Let's see some hard data. What are the respective prison populations of Syria and the U.S. going back 4 decades or so and what type of people are being arrested? >>>

Walter, there is no active military insurgency in the US and NATO is not doing its utmost to unseat President Obama. Therefore any comparatives between the 2 countries are superfluous.

Posted by: www | Jul 15 2012 17:51 utc | 122

>>> Where's the Assad "regime's" Guantanamo? >>>

It's fun disappointing you, Walter. Syria had 3 of them going at one point in time and in comparison to them, Guantanamo would have appeared like a Club Med facility, but to President Assad's credit he shut down the worst of them, Tadmor (Palmyra) Prison in the first year of his presidency. This shows that President Assad is a better president than Obama that talked about shutting Guantanamo but never did. But alas, with so many prisoners overtaxing the penal system since the insurgency took off, Syria has had to reactivate Tadmor to house some of the people arrested in the last 18 months but surely conditions there today are not what they were a decade or so ago. If you're really interested about prisons, look up "Tadmor Prison" to find out how things were back in the dark days; Amnesty Org had a lot to say about it too.

http://www.mafhoum.com/press2/62S6.htm

Posted by: www | Jul 15 2012 18:26 utc | 123

Walter, kidding aside, there aren't better prisons whether in the US or Syria. Prisons are not intended to be comfortable places anywhere in the world. The worst that can happen is to have someone unjustly held in a prison somewhere and mistakes happen even in the US.

Posted by: www | Jul 15 2012 18:38 utc | 124

>>> I was quite shocked to see its dishonest coverage of Syria. Just like many liberal or "progressive" blogs. Please look at the blogroll at Distant Ocean for a list of lefty blogs you would think would not be silent or dishonest on the issue of Syria . . . but they are.>>>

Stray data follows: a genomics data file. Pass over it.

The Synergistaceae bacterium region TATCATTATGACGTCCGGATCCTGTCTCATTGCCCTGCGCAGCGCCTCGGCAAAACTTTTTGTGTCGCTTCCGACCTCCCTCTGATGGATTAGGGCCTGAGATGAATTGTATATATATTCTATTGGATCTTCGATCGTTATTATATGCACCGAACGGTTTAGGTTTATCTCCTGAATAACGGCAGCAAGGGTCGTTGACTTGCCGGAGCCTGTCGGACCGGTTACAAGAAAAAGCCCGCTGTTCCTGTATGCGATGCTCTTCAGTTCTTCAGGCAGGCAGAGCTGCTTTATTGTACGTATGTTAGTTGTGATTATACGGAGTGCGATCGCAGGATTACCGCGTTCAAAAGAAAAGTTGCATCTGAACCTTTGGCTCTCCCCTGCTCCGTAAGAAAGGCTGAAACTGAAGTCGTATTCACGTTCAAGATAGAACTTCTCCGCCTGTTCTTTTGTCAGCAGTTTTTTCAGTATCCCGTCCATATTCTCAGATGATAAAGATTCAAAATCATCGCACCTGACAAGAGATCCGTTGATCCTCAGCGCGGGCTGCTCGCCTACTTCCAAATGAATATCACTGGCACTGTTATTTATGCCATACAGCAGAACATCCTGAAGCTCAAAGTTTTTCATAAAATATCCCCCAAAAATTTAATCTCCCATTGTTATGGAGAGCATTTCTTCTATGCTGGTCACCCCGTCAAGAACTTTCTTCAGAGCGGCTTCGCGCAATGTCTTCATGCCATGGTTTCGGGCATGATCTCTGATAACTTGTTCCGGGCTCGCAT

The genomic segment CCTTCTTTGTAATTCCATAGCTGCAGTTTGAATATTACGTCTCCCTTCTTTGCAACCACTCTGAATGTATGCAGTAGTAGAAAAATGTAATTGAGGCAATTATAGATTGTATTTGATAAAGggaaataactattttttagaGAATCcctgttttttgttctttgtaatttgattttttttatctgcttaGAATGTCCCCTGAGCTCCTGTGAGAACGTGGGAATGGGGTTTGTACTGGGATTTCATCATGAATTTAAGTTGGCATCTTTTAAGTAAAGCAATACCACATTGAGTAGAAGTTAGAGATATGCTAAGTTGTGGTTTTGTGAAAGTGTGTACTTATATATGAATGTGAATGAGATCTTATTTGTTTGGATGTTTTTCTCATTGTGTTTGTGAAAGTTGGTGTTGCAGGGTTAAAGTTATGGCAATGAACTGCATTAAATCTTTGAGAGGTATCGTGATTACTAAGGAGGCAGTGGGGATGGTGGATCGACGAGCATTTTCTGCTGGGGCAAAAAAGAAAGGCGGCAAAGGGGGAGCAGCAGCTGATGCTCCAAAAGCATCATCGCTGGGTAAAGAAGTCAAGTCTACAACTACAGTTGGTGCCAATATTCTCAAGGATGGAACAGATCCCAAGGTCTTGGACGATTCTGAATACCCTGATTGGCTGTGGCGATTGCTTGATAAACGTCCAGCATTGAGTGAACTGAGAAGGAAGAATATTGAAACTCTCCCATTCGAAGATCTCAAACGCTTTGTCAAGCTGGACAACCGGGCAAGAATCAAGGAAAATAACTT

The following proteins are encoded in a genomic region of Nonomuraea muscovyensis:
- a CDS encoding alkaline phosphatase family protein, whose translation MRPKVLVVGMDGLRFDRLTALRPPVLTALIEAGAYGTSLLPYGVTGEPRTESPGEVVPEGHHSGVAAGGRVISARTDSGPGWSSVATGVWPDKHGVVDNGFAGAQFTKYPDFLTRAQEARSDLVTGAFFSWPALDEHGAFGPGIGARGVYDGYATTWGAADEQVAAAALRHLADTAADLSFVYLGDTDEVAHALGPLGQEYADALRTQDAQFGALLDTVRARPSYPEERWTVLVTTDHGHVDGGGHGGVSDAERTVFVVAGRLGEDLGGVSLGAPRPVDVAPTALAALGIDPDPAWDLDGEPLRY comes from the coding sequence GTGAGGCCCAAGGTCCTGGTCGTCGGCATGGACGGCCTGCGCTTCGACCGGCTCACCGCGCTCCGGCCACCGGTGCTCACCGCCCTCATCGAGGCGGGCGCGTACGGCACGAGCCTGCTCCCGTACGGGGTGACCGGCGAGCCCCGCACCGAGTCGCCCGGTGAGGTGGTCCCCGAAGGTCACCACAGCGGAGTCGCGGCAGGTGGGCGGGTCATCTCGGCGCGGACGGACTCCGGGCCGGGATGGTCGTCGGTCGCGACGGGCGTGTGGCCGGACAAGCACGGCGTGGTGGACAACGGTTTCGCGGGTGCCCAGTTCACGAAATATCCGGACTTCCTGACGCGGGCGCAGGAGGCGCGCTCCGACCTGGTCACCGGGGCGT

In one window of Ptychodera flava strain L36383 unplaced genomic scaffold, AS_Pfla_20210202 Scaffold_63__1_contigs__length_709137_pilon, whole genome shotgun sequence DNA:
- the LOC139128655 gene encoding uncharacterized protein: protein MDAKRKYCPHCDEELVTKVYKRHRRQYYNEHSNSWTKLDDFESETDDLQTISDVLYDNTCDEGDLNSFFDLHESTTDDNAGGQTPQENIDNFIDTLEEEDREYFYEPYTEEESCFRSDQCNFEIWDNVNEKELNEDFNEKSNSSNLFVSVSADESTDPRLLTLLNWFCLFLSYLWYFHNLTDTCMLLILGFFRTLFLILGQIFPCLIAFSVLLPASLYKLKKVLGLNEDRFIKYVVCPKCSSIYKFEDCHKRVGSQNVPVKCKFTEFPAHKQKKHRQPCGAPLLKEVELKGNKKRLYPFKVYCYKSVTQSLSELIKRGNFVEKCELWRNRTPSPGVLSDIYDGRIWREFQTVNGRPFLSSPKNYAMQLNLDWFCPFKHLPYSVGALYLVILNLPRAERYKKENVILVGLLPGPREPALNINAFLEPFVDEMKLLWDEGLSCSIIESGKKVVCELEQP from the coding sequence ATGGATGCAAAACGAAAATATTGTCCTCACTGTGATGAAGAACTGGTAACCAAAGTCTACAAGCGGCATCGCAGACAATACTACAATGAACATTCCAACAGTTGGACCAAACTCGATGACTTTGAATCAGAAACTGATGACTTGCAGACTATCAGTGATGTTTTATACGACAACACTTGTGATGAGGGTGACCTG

Dishonesty is not only about distorting the truth as is being done about Syria, it's also about neglecting to show some of the positive aspects of Syria and the good it has done. Here's a short list from Fellowship of Reconciliation blog that recognizes some of those "positives". What's good about it is that it doen't fail to mention some of the negatives along the way:

1.
Bashar Assad does not rule Syria alone, but he is the most moderate of those in charge. Other members of his family head the military and security forces.

2.
The Syrian Government has been repressive and is known for harsh limits of political freedom

3.
The Syrian Government has been the #1 protector of refugee populations fleeing western wars in the region. Syria hosts over a million Iraq refugees, hundreds of thousands of Palestinians, and absorbed thousands from Lebanon during Israel’s 2006 war on that country

4.
We hear that the Assad’s rule Syria as an Alawite cabal, but in fact, there are many Sunnis in high places in the Syrian government, military bureaucracy and business community. (Syria Comment, Friday Breakfast Club) Bashar Assad’s wife is from a Sunni family

5.
At the highest levels, there is no religious conflict and no civil war in Syria. There are increasingly desperate businessmen and a government intent on controlling what it sees as an insurrection fueled from outside the country.

6.
In the course of the last year, poor people have become poorer and more desperate, and have in some cases turned on one another in sectarian attacks.

7.
The Syrian government has spoken with numerous representatives of internal opposition groups and held a referendum on a revamped constitution which increases political freedoms and the potential for broader participation in the political process

8.
The Syrian Government has periodically released large numbers of prisoners detained during the peaceful protests and military sweeps.

http://forusa.org/blogs/judy-bello/hands-off-syria/10662

Posted by: www | Jul 15 2012 19:00 utc | 125